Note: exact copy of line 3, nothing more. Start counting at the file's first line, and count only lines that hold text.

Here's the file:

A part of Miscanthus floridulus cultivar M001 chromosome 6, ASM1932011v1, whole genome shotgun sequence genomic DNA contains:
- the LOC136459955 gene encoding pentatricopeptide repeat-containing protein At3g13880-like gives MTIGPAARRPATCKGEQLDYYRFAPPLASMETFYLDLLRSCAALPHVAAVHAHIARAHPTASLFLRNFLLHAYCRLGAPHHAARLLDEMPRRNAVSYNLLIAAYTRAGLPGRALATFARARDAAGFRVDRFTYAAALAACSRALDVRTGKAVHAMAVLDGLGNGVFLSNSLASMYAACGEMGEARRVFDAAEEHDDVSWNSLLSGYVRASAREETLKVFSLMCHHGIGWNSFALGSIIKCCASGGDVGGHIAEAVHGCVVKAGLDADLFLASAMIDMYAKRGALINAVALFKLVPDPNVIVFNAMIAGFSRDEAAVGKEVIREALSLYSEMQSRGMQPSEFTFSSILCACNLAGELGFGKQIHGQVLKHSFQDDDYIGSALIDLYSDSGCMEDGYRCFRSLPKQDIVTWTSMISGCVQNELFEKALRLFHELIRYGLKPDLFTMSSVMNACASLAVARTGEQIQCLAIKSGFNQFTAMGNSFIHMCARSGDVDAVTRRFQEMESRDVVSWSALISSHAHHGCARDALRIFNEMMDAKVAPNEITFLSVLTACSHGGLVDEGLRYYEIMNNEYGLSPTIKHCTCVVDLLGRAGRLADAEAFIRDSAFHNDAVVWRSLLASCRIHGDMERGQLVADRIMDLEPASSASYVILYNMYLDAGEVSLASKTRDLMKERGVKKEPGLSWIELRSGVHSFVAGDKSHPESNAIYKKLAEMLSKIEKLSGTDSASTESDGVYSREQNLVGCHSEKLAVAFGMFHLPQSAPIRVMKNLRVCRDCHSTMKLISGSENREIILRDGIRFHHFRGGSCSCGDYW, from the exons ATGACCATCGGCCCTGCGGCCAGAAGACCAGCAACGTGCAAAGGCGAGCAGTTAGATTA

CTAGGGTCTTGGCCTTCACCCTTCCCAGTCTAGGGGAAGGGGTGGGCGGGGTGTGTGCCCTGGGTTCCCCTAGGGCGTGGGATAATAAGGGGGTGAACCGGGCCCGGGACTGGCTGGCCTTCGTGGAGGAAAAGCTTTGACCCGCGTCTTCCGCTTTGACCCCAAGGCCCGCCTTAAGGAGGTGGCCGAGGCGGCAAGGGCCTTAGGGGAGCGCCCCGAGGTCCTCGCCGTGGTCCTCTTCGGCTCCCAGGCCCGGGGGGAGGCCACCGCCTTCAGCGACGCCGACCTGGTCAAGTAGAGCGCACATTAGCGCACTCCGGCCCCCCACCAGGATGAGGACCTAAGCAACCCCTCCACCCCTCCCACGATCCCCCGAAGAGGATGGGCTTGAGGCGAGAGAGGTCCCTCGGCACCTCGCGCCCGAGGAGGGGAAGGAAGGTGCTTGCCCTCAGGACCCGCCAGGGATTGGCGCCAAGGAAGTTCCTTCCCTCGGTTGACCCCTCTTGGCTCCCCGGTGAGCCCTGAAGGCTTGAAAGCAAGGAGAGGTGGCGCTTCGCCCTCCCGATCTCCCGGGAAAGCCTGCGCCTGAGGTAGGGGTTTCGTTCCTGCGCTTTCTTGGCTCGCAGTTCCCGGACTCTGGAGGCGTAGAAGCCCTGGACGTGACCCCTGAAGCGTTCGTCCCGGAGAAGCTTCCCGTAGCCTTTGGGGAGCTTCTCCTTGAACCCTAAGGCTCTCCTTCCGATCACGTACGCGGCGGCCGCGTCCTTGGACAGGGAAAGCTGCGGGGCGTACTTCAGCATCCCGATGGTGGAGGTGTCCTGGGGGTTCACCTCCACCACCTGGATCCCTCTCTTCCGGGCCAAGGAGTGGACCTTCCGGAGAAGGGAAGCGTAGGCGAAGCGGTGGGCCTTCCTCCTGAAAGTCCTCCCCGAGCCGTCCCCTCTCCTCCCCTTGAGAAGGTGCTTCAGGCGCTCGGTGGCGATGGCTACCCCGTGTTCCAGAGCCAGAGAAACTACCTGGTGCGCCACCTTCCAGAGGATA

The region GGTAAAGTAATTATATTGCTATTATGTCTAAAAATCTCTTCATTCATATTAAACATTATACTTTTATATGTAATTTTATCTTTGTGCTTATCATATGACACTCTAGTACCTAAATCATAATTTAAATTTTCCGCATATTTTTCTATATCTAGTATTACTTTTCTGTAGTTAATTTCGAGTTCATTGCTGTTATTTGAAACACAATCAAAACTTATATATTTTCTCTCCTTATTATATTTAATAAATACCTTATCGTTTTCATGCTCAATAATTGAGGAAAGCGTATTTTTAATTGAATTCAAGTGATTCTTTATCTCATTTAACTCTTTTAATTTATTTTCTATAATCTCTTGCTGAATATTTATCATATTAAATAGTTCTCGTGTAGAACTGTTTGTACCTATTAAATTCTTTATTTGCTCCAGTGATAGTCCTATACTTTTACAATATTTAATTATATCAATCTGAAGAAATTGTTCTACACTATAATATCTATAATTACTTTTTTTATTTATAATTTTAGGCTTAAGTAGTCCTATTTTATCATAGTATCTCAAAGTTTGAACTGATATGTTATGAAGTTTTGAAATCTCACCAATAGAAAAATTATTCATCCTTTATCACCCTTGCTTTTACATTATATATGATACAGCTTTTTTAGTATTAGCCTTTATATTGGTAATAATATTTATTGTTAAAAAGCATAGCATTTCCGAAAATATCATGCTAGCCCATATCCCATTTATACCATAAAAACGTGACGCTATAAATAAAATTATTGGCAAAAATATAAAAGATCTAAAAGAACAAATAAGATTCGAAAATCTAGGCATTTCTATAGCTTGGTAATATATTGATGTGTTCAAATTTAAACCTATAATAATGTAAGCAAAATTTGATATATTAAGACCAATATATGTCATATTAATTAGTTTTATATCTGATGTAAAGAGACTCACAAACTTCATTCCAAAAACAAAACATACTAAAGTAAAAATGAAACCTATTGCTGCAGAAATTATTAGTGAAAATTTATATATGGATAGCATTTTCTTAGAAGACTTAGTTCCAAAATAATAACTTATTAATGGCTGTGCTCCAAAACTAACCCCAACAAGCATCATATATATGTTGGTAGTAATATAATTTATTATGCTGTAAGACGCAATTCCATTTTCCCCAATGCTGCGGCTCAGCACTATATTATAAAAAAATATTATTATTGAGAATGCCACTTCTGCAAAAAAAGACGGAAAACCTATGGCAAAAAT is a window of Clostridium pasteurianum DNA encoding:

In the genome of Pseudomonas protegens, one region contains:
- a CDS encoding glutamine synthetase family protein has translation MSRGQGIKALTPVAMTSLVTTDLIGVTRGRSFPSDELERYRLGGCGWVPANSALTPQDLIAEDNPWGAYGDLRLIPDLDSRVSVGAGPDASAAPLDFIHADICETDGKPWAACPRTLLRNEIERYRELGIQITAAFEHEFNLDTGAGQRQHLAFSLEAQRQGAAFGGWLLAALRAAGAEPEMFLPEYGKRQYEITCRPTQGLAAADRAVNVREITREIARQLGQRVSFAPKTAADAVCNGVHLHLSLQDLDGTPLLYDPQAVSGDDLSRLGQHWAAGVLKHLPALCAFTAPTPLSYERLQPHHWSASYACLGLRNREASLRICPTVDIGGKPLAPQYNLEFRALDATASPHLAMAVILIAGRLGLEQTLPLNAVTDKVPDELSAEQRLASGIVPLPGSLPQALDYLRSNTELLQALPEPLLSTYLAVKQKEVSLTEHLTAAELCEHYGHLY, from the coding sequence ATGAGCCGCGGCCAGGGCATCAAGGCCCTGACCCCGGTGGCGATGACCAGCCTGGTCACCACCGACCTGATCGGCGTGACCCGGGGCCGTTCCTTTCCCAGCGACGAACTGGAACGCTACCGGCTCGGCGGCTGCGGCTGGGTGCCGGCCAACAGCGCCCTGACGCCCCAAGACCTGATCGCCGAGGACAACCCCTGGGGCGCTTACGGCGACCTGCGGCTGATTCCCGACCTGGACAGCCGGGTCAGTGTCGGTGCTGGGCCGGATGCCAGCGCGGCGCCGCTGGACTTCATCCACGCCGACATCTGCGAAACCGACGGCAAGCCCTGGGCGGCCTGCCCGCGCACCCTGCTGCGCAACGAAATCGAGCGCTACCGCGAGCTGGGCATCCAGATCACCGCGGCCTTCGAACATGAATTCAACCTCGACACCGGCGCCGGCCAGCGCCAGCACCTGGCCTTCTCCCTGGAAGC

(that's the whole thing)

CTAGGGTCTTGGCCTTCACCCTTCCCAGTCTAGGGGAAGGGGTGGGCGGGGTGTGTGCCCTGGGTTCCCCTAGGGCGTGGGATAATAAGGGGGTGAACCGGGCCCGGGACTGGCTGGCCTTCGTGGAGGAAAAGCTTTGACCCGCGTCTTCCGCTTTGACCCCAAGGCCCGCCTTAAGGAGGTGGCCGAGGCGGCAAGGGCCTTAGGGGAGCGCCCCGAGGTCCTCGCCGTGGTCCTCTTCGGCTCCCAGGCCCGGGGGGAGGCCACCGCCTTCAGCGACGCCGACCTGGTCAAGTAGAGCGCACATTAGCGCACTCCGGCCCCCCACCAGGATGAGGACCTAAGCAACCCCTCCACCCCTCCCACGATCCCCCGAAGAGGATGGGCTTGAGGCGAGAGAGGTCCCTCGGCACCTCGCGCCCGAGGAGGGGAAGGAAGGTGCTTGCCCTCAGGACCCGCCAGGGATTGGCGCCAAGGAAGTTCCTTCCCTCGGTTGACCCCTCTTGGCTCCCCGGTGAGCCCTGAAGGCTTGAAAGCAAGGAGAGGTGGCGCTTCGCCCTCCCGATCTCCCGGGAAAGCCTGCGCCTGAGGTAGGGGTTTCGTTCCTGCGCTTTCTTGGCTCGCAGTTCCCGGACTCTGGAGGCGTAGAAGCCCTGGACGTGACCCCTGAAGCGTTCGTCCCGGAGAAGCTTCCCGTAGCCTTTGGGGAGCTTCTCCTTGAACCCTAAGGCTCTCCTTCCGATCACGTACGCGGCGGCCGCGTCCTTGGACAGGGAAAGCTGCGGGGCGTACTTCAGCATCCCGATGGTGGAGGTGTCCTGGGGGTTCACCTCCACCACCTGGATCCCTCTCTTCCGGGCCAAGGAGTGGACCTTCCGGAGAAGGGAAGCGTAGGCGAAGCGGTGGGCCTTCCTCCTGAAAGTCCTCCCCGAGCCGTCCCCTCTCCTCCCCTTGAGAAGGTGCTTCAGGCGCTCGGTGGCGATGGCTACCCCGTGTTCCAGAGCCAGAGAAACTACCTGGTGCGCCACCTTCCAGAGGATA